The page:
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2

If they have the root password, as you say in a comment, there is no way to prevent them doing anything with the file because they can always just su(do) to edit or delete it. If you don't want to remove their root access by changing the password and either changing their accounts group memberships or editing the sudoers file, about the only thing you can ...


6

Directory permissions: The write bit allows the affected user to create, rename, or delete files within the directory, and modify the directory's attributes The read bit allows the affected user to list the files within the directory The execute bit allows the affected user to enter the directory, and access files and directories inside The sticky bit ...


0

I was going to simply delete the question since one of the original facts was incorrect. I decided that since the obvious answer was missed and there is an alternative not so obvious answer to post the possible causes and solutions to this problem aid those that may run into a similar issue in the future. 1) If you have this problem and you think that ...


1

You can do this in single user mode. Restart system, at grub prompt press down or up arrow so grub screen will be pause. Press "e" to edit grub entries, Select the kernel line and again press "e" to edit mode Now add "1" or "single" at end of the line. and press enter. Press "b" to boot with this setting. Now fedora will start in single user mode. Now you ...


1

If you don't have root password, You have to boot with a Live-CD and chroot to your partition, find out to read only mounted or rw mounted with mount command. If read only mounted, use the following command: mount -o rw,remount / Then use : passwd root


2

You can use access control lists commands. First set owner apache to the directory sudo chown -R apache:apache /var/www/public_html/a Now set acl so that ftp user can upload folders. FOR USER sudo setfacl -R -m u:yulichika:rwx /var/www/public_html/a FOR GROUP sudo setfacl -R -m g:users:rwx /var/www/public_html/a Hope this will solve your problem.


0

Perhaps run rsync via strace/truss and see if you get an error back from the chown() syscall, and also to confirm that chown() has the correct path and UID/GID.


1

This file is owned by user db and group db: Access: (0444/-r--r--r--) Uid: ( 1001/db) Gid: ( 1001/db) But is world readable (444). The directory hierarchy it is in is not, but it should be readable by group dbp, unless /home/db has non-default permissions. This may be the case since your umask (027) is stricter than normal (002). Otherwise, it would ...


1

From your list, only the fourth possibility (writing a small setuid script in a safe directory e.g. /usr/local/bin not changeable by the user) might work and could be safe, but is nowadays often disabled by the distribution. The easier and better option is to add the following line to /etc/sudoers (use e.g. visudo for this) YOURUSERNAME ALL = NOPASSWD: ...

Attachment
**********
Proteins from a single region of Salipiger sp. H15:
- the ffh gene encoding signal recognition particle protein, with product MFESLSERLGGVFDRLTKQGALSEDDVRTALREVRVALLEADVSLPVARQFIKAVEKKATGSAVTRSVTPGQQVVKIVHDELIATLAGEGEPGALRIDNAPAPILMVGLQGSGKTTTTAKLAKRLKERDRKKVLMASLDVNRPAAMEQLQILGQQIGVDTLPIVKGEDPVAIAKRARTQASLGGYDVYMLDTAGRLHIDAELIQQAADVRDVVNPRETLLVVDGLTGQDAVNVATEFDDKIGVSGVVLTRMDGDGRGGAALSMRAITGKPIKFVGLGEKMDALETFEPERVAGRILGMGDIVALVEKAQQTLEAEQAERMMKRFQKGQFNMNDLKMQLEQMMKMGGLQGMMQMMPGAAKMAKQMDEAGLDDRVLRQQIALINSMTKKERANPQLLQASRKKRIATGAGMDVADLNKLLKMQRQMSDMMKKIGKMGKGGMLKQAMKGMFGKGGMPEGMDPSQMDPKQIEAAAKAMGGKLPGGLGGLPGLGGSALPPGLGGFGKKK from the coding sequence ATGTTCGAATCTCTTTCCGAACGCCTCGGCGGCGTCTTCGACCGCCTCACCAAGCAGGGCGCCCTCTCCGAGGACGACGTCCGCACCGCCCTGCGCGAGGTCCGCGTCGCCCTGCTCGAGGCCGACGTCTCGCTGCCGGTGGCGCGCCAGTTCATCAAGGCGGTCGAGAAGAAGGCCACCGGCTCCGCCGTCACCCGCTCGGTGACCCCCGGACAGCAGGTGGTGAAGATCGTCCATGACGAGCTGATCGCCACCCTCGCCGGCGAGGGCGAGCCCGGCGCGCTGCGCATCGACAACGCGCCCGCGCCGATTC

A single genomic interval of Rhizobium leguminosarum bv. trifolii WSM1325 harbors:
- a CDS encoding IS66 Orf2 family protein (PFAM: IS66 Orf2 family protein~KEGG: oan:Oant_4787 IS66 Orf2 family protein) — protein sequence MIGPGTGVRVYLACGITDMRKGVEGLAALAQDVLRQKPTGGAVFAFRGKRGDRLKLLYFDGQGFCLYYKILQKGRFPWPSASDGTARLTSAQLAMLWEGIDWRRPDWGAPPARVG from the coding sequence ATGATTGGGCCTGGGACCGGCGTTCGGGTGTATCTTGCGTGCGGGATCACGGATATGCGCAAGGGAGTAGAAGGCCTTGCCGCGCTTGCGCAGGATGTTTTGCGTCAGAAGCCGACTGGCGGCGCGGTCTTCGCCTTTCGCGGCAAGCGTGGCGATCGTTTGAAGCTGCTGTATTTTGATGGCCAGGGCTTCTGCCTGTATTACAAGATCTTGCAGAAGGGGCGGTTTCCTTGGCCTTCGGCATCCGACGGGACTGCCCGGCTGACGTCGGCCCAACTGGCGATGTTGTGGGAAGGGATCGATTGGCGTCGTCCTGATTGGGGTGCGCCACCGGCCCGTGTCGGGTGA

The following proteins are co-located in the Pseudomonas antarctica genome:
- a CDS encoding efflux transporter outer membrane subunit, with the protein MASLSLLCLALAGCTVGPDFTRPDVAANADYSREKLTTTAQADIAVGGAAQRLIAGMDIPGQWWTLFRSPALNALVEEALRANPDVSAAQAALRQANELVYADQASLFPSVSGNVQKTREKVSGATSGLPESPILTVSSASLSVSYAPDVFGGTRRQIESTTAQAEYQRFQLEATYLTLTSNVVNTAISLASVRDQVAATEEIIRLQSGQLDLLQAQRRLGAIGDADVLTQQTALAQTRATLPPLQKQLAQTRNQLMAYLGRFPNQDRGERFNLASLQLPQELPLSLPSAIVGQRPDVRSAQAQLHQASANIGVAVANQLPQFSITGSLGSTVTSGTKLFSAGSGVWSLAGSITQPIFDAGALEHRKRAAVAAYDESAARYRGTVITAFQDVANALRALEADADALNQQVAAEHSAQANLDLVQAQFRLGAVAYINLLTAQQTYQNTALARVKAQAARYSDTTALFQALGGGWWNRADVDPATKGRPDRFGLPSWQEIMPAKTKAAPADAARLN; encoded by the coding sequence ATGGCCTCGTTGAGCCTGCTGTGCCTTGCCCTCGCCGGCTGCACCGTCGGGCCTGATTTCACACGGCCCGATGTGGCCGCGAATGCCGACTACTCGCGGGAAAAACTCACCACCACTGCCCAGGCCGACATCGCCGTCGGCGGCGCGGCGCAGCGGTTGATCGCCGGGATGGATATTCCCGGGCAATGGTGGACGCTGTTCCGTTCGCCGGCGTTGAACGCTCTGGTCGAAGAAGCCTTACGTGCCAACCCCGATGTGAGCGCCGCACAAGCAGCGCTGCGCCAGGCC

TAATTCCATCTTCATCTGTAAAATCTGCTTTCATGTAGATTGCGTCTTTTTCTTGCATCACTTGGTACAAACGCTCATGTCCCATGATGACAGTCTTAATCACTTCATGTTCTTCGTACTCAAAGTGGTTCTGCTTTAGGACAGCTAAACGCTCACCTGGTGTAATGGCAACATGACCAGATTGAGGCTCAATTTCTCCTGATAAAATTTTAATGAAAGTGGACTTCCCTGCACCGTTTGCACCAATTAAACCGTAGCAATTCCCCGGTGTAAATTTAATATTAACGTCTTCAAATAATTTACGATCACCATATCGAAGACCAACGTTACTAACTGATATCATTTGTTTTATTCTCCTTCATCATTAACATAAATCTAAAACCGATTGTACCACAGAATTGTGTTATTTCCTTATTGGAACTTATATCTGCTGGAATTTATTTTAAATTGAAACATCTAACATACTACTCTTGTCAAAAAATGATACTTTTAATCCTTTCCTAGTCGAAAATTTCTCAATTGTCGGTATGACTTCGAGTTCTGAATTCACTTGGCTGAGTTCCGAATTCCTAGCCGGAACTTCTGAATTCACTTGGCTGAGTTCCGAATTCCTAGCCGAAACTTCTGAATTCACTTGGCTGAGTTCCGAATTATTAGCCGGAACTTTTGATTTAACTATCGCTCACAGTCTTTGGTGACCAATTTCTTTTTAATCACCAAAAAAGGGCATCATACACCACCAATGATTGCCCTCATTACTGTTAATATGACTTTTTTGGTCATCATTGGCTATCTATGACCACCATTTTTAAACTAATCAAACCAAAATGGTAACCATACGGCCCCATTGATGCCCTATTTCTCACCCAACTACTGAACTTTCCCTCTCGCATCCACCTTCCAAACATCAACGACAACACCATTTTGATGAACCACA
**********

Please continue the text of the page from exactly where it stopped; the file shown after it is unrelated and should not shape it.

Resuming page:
0

Make sure you are part of the KVM group also. The recommendantion is to make every virtualization things (network configuration, firmware access, qemu configuration) available for the kvm group.


0

I found the sg command, which seems to be exactly what I needed: sg - execute command as different group ID So I just write a minimal wrapper as follows: #!/bin/bash sg uucp /usr/bin/repetierHost.sh This works perfectly.


3

I would set the group of the repetierHost application to uucp and then set the SGID bit (as long as it is a real binary and not script): chgrp uucp repetierHost chmod g+s repetierHost If the repetierHost is a script you could consider moving that to repetierHost.sh and write a small C programming wrapper repetierHost that calls repetierHost.sh E.g.: ...


1

if the function of UMASK is to set CHMOD values umask is not the same as chmod. The process umask describes which permission bits will be automatically cleared when files are first created. It works like this: actual permission = requested permission & ~umask Typically, applications request permissions like 0666 for a regular file, and the umask ...


1

what can I do on group level to make sure nginx will read those files? It doesn't sound like there would be any particular issue with putting the nginx user into the developers group: As root: usermod -a -G developers nginx A user can be in multiple groups. You can see which ones nginx is currently in with: grep nginx /etc/group # Or more simply: ...


1

vcard is not only executable by root, but also by any member of the group root. This is caused by the umask being 007 or even more restrictive at the moment pip2 is started. Just change with umask 002 or start with: python -c "import os; os.umask(2); os.system('pip2 install vcard')"


1

this to: sudo chmod 777 home/amnesia/Desktop/file this: sudo chmod 777 /home/amnesia/Desktop/file you left a '/' slash better to use will be: sudo chmod 777 ~/Desktop/file


0

try this find / -type f -perm /111 -print or: find / -type f -executable -print


0

SOLUTION: I TESTED THIS IN CENTOS This guy saved my job! (You need to access somehow) http://www.adminlinux.org/2009/07/how-to-restore-default-system.html 1) To reset uids and gids on files and directories : for u in $(rpm -qa); do rpm --setugids $u; done 2) To permissions on files and directories for p in $(rpm -qa); do rpm --setperms $p; done then ...


2

cryptkeeper stores the files in a 'hidden' directory, one whose filename starts with a .. If you normally would have the files under /path/to/ in a directory called dir, then you should do ls -a `/path/to/` and see a directory .dir there. That is the directory that contains the encrypted version of the files. Confirm that that is so with ls -l ...


1

Setting a default owner "automatically" would require a directory setuid behaving like setgid. However, while this can be configured on FreeBSD, other UNIX & Linux systems just ignore u+s. In your case however, there might be another solution. What I want is to have a directory that can be shared by adding a group to a user. Anything created in this ...